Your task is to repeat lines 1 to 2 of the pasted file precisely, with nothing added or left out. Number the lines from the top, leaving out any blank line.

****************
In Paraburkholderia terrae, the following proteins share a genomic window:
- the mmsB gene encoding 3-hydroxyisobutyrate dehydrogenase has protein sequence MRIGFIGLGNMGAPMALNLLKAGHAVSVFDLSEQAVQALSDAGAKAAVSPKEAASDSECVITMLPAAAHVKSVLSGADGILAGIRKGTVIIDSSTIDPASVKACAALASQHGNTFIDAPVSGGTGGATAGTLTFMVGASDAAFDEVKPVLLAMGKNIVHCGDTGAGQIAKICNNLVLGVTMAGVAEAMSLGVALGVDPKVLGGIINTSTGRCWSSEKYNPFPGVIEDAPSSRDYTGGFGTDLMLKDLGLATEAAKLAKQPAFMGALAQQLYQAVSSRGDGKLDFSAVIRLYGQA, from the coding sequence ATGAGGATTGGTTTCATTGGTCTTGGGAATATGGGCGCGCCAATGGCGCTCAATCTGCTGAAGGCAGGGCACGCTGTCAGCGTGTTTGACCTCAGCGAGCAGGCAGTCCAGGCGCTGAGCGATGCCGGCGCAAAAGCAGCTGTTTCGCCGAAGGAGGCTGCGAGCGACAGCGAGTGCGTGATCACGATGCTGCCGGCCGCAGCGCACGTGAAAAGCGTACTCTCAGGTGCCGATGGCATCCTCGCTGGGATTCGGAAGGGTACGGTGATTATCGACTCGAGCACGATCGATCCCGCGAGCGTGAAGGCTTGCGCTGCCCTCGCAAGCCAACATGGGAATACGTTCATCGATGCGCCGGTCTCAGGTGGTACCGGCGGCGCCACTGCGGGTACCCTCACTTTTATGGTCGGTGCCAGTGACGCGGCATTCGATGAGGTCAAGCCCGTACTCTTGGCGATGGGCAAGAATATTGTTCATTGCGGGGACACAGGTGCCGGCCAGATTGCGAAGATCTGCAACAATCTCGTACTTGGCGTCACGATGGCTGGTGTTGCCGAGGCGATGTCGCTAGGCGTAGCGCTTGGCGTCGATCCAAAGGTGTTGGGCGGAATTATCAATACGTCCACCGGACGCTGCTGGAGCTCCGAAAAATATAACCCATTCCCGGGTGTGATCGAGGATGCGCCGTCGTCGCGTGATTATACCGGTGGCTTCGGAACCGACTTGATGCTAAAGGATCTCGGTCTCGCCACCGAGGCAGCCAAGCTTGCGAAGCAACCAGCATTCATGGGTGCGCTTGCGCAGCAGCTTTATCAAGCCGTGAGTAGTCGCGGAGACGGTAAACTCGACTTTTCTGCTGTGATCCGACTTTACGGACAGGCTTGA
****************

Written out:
In Paraburkholderia terrae, the following proteins share a genomic window:
- the mmsB gene encoding 3-hydroxyisobutyrate dehydrogenase has protein sequence MRIGFIGLGNMGAPMALNLLKAGHAVSVFDLSEQAVQALSDAGAKAAVSPKEAASDSECVITMLPAAAHVKSVLSGADGILAGIRKGTVIIDSSTIDPASVKACAALASQHGNTFIDAPVSGGTGGATAGTLTFMVGASDAAFDEVKPVLLAMGKNIVHCGDTGAGQIAKICNNLVLGVTMAGVAEAMSLGVALGVDPKVLGGIINTSTGRCWSSEKYNPFPGVIEDAPSSRDYTGGFGTDLMLKDLGLATEAAKLAKQPAFMGALAQQLYQAVSSRGDGKLDFSAVIRLYGQA, from the coding sequence ATGAGGATTGGTTTCATTGGTCTTGGGAATATGGGCGCGCCAATGGCGCTCAATCTGCTGAAGGCAGGGCACGCTGTCAGCGTGTTTGACCTCAGCGAGCAGGCAGTCCAGGCGCTGAGCGATGCCGGCGCAAAAGCAGCTGTTTCGCCGAAGGAGGCTGCGAGCGACAGCGAGTGCGTGATCACGATGCTGCCGGCCGCAGCGCACGTGAAAAGCGTACTCTCAGGTGCCGATGGCATCCTCGCTGGGATTCGGAAGGGTACGGTGATTATCGACTCGAGCACGATCGATCCCGCGAGCGTGAAGGCTTGCGCTGCCCTCGCAAGCCAACATGGGAATACGTTCATCGATGCGCCGGTCTCAGGTGGTACCGGCGGCGCCACTGCGGGTACCCTCACTTTTATGGTCGGTGCCAGTGACGCGGCATTCGATGAGGTCAAGCCCGTACTCTTGGCGATGGGCAAGAATATTGTTCATTGCGGGGACACAGGTGCCGGCCAGATTGCGAAGATCTGCAACAATCTCGTACTTGGCGTCACGATGGCTGGTGTTGCCGAGGCGATGTCGCTAGGCGTAGCGCTTGGCGTCGATCCAAAGGTGTTGGGCGGAATTATCAATACGTCCACCGGACGCTGCTGGAGCTCCGAAAAATATAACCCATTCCCGGGTGTGATCGAGGATGCGCCGTCGTCGCGTGATTATACCGGTGGCTTCGGAACCGACTTGATGCTAAAGGATCTCGGTCTCGCCACCGAGGCAGCCAAGCTTGCGAAGCAACCAGCATTCATGGGTGCGCTTGCGCAGCAGCTTTATCAAGCCGTGAGTAGTCGCGGAGACGGTAAACTCGACTTTTCTGCTGTGATCCGACTTTACGGACAGGCTTGA